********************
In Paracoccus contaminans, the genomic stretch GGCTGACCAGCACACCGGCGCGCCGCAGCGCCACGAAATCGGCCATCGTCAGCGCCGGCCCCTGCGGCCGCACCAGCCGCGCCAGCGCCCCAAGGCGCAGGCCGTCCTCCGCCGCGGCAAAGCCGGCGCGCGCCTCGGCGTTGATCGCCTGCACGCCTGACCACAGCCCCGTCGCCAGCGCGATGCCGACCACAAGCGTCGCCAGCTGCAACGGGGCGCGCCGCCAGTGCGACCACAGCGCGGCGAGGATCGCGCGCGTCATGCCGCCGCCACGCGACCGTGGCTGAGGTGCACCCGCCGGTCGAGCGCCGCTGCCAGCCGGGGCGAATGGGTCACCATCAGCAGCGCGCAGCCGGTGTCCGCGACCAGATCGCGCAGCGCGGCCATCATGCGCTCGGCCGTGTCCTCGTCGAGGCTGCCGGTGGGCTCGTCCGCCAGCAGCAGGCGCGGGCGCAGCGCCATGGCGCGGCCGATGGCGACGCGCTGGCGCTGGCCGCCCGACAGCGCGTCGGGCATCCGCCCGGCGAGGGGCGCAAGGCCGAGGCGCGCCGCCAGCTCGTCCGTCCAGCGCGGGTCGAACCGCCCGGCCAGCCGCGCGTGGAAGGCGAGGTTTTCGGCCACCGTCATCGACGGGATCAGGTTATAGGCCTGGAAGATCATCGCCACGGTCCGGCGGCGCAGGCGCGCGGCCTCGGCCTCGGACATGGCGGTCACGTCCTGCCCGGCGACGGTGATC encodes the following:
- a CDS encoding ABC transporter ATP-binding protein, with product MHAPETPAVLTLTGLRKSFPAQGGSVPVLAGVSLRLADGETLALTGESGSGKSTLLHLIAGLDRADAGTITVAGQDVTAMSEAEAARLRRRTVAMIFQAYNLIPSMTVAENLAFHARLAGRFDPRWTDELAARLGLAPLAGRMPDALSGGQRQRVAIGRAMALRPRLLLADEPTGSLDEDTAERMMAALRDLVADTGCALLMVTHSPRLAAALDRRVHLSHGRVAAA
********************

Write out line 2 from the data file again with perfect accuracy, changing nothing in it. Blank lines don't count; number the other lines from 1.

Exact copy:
- a CDS encoding ABC transporter ATP-binding protein, with product MHAPETPAVLTLTGLRKSFPAQGGSVPVLAGVSLRLADGETLALTGESGSGKSTLLHLIAGLDRADAGTITVAGQDVTAMSEAEAARLRRRTVAMIFQAYNLIPSMTVAENLAFHARLAGRFDPRWTDELAARLGLAPLAGRMPDALSGGQRQRVAIGRAMALRPRLLLADEPTGSLDEDTAERMMAALRDLVADTGCALLMVTHSPRLAAALDRRVHLSHGRVAAA